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JUNIOR OPERATOR LAWS

Under Melanie’s Bill the penalties for person under the age of 21 are almost unbearable. Below are the suspensions imposed both under G.L. ch. 90, § 24, the criminal statute for operating under the influence of alcohol, and penalties under G.L. ch. 90, § 24P the Junior Operator Law (JOL). The additional suspension under the JOL statute is supposed to be designed to get young people charged with an OUI, DWI,DUI who refuse a chemical test to undergo an education about alcohol education class regardless of what occurs with their criminal case, i.e. even if the person is found Not Guilty of the OUI, DUI, DWI. The penalties are different depending on the age of the youth.

CHEMICAL TEST REFUSALS

If the youth is 18-21, the following suspension will occur if you REFUSED the breath test.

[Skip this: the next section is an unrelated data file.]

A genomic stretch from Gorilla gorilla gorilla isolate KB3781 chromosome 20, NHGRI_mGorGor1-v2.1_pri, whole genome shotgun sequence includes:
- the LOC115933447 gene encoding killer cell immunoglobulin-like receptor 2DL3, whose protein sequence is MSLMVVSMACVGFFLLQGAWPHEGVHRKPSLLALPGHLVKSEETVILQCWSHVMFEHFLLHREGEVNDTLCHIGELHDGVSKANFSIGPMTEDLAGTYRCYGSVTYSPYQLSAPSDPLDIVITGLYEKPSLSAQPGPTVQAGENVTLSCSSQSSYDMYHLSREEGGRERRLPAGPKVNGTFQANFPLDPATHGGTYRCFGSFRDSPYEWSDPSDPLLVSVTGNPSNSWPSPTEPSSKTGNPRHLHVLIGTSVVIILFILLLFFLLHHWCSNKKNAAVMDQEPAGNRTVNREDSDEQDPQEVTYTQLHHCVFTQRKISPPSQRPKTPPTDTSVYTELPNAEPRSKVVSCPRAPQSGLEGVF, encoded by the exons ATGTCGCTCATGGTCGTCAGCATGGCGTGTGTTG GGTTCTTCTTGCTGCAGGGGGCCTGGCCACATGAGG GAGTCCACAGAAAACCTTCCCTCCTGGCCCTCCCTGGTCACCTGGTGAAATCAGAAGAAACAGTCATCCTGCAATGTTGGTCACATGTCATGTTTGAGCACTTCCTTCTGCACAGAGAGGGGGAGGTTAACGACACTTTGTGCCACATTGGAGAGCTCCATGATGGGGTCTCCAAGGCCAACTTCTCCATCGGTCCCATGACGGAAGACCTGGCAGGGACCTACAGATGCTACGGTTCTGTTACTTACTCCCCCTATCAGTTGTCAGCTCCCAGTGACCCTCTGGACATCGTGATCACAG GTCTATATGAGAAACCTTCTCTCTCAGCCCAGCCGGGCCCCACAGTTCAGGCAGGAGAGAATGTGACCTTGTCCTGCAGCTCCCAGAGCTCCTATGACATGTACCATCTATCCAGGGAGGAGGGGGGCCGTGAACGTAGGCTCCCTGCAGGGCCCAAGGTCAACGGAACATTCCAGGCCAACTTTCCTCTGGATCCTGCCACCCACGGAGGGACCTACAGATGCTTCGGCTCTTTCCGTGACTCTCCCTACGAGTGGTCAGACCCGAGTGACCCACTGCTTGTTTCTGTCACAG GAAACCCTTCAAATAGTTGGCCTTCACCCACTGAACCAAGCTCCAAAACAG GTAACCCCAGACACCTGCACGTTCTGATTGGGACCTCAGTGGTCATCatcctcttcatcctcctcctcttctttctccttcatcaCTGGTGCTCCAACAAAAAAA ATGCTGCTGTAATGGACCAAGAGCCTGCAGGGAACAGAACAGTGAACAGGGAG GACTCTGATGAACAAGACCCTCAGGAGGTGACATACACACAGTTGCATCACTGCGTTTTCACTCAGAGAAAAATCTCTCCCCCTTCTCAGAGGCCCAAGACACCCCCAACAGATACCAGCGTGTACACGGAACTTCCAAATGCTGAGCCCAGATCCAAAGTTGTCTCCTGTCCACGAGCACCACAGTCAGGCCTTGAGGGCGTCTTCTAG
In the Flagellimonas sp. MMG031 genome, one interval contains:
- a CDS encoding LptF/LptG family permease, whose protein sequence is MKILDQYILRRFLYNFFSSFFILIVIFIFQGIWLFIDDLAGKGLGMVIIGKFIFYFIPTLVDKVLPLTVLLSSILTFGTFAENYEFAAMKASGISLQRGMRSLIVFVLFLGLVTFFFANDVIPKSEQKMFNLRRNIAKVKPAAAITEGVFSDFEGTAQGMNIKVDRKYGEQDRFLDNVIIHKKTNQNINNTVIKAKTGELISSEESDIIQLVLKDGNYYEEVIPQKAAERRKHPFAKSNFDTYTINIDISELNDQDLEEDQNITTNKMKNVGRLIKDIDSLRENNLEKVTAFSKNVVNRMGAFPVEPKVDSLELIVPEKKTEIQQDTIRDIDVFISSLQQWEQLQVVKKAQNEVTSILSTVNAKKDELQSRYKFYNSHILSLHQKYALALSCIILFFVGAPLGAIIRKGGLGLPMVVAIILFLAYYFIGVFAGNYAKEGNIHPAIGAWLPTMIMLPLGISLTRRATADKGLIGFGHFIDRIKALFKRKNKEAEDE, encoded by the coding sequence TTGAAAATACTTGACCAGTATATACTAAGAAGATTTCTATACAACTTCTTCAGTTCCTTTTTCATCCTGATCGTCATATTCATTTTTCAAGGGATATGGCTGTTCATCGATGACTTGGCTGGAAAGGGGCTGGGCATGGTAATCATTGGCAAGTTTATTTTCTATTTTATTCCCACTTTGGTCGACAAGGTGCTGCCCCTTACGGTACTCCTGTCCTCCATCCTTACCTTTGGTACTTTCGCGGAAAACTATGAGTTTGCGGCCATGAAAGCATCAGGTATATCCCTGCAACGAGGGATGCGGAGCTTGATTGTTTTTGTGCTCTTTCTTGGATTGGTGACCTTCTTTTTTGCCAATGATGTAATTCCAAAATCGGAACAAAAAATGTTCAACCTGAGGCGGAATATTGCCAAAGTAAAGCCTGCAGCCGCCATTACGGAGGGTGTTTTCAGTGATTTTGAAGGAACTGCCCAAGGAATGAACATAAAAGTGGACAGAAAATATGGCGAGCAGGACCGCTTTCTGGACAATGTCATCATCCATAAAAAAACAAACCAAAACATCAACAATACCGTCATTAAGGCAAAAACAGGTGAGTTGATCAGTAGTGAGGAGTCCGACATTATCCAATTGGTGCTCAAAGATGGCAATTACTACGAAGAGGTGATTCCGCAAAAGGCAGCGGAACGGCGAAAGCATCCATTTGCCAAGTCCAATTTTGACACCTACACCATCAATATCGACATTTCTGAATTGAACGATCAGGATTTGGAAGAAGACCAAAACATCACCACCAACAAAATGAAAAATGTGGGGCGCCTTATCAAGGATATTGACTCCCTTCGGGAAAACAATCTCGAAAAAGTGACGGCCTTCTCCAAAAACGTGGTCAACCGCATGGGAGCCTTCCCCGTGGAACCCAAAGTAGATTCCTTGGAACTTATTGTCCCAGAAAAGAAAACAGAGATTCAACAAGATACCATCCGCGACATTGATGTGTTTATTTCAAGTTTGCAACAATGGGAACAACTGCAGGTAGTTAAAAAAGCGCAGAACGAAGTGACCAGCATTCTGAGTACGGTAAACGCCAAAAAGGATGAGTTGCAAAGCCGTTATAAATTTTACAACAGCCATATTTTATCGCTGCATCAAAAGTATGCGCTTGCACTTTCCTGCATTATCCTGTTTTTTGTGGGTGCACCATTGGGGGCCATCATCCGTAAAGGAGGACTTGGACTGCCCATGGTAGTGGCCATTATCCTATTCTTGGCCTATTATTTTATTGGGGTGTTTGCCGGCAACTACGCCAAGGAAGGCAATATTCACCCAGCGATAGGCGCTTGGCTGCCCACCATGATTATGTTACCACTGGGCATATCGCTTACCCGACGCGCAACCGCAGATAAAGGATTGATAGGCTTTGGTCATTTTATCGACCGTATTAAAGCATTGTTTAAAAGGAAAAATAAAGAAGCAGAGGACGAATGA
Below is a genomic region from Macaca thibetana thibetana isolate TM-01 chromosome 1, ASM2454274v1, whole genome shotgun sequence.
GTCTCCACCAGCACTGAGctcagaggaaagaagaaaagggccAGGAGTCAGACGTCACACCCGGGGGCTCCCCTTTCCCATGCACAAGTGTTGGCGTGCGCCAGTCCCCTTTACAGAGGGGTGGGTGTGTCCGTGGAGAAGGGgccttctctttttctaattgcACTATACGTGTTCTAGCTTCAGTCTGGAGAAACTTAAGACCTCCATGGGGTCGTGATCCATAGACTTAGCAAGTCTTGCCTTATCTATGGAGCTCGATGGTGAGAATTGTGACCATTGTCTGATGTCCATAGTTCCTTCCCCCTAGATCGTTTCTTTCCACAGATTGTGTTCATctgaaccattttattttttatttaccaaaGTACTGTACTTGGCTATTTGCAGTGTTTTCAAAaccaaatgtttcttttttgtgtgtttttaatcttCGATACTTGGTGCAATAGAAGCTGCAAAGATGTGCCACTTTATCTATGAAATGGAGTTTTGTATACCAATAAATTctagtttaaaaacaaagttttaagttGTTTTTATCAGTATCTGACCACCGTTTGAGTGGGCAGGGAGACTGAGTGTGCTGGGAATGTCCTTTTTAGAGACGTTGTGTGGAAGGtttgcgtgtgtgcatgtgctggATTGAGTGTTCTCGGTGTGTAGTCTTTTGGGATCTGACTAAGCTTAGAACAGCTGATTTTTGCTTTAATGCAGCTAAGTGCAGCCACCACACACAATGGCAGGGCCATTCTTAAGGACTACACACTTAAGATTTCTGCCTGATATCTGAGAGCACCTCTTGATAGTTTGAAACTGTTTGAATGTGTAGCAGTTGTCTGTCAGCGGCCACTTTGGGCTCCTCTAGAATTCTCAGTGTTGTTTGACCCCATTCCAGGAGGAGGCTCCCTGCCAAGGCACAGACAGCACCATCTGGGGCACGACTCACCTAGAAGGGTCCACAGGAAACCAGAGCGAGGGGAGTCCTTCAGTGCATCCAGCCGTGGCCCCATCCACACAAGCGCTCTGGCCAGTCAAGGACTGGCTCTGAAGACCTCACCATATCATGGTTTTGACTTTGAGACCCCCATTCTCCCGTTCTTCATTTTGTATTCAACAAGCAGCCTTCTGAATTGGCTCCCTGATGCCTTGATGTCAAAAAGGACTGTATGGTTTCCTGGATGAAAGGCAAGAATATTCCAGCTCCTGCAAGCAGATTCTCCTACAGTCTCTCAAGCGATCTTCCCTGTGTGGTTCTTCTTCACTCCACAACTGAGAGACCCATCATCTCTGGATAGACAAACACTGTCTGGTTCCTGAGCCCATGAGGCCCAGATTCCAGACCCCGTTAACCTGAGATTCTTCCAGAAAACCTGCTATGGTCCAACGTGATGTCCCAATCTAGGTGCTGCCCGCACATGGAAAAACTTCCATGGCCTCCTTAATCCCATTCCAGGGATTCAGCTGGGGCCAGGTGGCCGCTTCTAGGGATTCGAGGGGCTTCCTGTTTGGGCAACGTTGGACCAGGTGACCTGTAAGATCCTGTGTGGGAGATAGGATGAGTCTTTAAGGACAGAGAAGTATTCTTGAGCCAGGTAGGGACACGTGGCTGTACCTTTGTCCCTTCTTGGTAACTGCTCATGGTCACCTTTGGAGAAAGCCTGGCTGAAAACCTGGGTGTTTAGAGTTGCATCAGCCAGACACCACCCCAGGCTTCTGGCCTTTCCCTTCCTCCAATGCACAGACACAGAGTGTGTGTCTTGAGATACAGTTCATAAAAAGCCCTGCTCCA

The 180 day JOL suspension is waivable upon entry into the program. There are numerous programs throughout the state. The program that they must complete is actually the same alcohol education program that a first offender would attend if they admitted or were found guilty and placed on probation under G.L. ch. 90, § 24D, the so called “24D program.”

If the youth is UNDER 18, the following suspension will occur if you REFUSED the breath test.

180 days JOL suspension is waivable upon entry into the program. There are numerous programs throughout the state. The program that they must complete is actually the same alcohol education program that a first offender would attend if they admitted or were found guilty and placed on probation under G.L. ch. 90, § 24D, the so called “24D program.”